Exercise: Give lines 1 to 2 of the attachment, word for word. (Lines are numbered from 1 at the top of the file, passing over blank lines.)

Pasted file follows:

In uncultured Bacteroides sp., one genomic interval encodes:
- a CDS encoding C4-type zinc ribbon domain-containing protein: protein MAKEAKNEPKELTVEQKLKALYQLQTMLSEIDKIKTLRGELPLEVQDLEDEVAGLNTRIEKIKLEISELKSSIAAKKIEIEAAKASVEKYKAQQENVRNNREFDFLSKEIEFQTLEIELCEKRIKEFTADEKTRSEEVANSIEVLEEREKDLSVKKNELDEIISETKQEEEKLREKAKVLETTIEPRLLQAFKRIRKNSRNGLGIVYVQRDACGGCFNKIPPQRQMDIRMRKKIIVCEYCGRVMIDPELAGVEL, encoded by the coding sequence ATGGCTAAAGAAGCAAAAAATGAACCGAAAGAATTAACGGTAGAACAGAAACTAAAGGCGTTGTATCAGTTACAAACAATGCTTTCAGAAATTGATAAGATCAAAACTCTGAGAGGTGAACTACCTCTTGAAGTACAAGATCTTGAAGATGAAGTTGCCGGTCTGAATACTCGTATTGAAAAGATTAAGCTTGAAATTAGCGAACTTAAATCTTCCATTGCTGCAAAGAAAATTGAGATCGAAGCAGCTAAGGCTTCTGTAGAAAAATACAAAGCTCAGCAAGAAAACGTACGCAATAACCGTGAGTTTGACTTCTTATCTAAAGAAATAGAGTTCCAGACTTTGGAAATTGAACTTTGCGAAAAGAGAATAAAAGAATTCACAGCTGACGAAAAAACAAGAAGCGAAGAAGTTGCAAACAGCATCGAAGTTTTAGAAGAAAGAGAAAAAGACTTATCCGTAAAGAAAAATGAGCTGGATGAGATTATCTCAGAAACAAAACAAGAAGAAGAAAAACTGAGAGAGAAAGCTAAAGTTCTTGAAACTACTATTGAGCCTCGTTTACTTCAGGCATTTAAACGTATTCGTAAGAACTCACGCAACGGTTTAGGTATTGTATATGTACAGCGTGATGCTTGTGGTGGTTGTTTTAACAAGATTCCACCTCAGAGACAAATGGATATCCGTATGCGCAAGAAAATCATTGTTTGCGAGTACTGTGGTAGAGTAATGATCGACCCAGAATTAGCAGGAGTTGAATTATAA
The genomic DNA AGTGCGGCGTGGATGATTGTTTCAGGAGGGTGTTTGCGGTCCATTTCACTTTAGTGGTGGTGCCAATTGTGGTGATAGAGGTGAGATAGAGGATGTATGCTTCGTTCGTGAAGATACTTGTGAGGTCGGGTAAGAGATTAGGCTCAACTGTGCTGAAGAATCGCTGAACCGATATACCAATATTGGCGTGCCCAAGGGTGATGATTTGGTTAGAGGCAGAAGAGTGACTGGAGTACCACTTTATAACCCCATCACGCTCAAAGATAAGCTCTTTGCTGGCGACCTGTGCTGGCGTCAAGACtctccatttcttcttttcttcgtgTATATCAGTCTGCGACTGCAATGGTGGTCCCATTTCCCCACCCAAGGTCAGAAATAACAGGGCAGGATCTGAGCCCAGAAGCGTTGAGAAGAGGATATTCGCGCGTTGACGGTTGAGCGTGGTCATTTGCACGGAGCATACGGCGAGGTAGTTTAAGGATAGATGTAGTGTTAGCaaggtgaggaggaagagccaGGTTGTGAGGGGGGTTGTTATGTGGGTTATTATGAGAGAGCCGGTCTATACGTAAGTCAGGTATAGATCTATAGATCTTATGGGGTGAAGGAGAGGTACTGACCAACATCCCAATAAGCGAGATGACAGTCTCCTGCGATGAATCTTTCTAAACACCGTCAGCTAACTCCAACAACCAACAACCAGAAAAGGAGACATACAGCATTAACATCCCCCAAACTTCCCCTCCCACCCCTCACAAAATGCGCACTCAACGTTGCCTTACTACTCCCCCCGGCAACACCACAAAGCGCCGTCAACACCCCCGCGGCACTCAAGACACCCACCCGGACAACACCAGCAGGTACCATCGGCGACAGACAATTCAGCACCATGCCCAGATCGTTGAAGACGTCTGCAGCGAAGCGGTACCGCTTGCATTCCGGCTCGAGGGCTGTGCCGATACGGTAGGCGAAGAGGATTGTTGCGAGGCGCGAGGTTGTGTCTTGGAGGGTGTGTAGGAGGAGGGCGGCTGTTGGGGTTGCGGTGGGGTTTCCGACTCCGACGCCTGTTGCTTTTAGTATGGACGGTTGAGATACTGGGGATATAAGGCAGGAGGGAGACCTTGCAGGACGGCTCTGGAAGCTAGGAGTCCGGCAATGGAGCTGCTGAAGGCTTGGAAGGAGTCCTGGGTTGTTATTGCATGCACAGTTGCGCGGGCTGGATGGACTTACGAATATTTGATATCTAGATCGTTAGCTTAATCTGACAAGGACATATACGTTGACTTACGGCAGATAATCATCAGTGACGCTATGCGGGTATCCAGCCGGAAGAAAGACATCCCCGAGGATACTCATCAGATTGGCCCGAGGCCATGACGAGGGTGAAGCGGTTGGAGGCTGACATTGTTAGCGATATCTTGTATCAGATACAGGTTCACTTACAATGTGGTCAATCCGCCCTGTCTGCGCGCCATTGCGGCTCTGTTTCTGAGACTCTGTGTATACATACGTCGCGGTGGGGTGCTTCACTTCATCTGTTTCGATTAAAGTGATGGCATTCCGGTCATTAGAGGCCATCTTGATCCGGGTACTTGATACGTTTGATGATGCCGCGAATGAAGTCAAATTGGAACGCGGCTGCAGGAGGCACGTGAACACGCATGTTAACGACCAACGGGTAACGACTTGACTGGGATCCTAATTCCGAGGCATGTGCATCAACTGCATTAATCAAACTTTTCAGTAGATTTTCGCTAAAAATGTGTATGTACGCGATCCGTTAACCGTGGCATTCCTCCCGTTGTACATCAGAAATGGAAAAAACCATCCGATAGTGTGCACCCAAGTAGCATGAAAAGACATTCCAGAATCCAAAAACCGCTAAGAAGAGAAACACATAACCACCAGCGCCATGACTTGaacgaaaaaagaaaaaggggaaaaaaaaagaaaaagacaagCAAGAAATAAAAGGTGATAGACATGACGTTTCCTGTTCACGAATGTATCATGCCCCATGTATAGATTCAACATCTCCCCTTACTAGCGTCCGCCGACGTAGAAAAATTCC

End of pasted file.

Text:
In uncultured Bacteroides sp., one genomic interval encodes:
- a CDS encoding C4-type zinc ribbon domain-containing protein: protein MAKEAKNEPKELTVEQKLKALYQLQTMLSEIDKIKTLRGELPLEVQDLEDEVAGLNTRIEKIKLEISELKSSIAAKKIEIEAAKASVEKYKAQQENVRNNREFDFLSKEIEFQTLEIELCEKRIKEFTADEKTRSEEVANSIEVLEEREKDLSVKKNELDEIISETKQEEEKLREKAKVLETTIEPRLLQAFKRIRKNSRNGLGIVYVQRDACGGCFNKIPPQRQMDIRMRKKIIVCEYCGRVMIDPELAGVEL, encoded by the coding sequence ATGGCTAAAGAAGCAAAAAATGAACCGAAAGAATTAACGGTAGAACAGAAACTAAAGGCGTTGTATCAGTTACAAACAATGCTTTCAGAAATTGATAAGATCAAAACTCTGAGAGGTGAACTACCTCTTGAAGTACAAGATCTTGAAGATGAAGTTGCCGGTCTGAATACTCGTATTGAAAAGATTAAGCTTGAAATTAGCGAACTTAAATCTTCCATTGCTGCAAAGAAAATTGAGATCGAAGCAGCTAAGGCTTCTGTAGAAAAATACAAAGCTCAGCAAGAAAACGTACGCAATAACCGTGAGTTTGACTTCTTATCTAAAGAAATAGAGTTCCAGACTTTGGAAATTGAACTTTGCGAAAAGAGAATAAAAGAATTCACAGCTGACGAAAAAACAAGAAGCGAAGAAGTTGCAAACAGCATCGAAGTTTTAGAAGAAAGAGAAAAAGACTTATCCGTAAAGAAAAATGAGCTGGATGAGATTATCTCAGAAACAAAACAAGAAGAAGAAAAACTGAGAGAGAAAGCTAAAGTTCTTGAAACTACTATTGAGCCTCGTTTACTTCAGGCATTTAAACGTATTCGTAAGAACTCACGCAACGGTTTAGGTATTGTATATGTACAGCGTGATGCTTGTGGTGGTTGTTTTAACAAGATTCCACCTCAGAGACAAATGGATATCCGTATGCGCAAGAAAATCATTGTTTGCGAGTACTGTGGTAGAGTAATGATCGACCCAGAATTAGCAGGAGTTGAATTATAA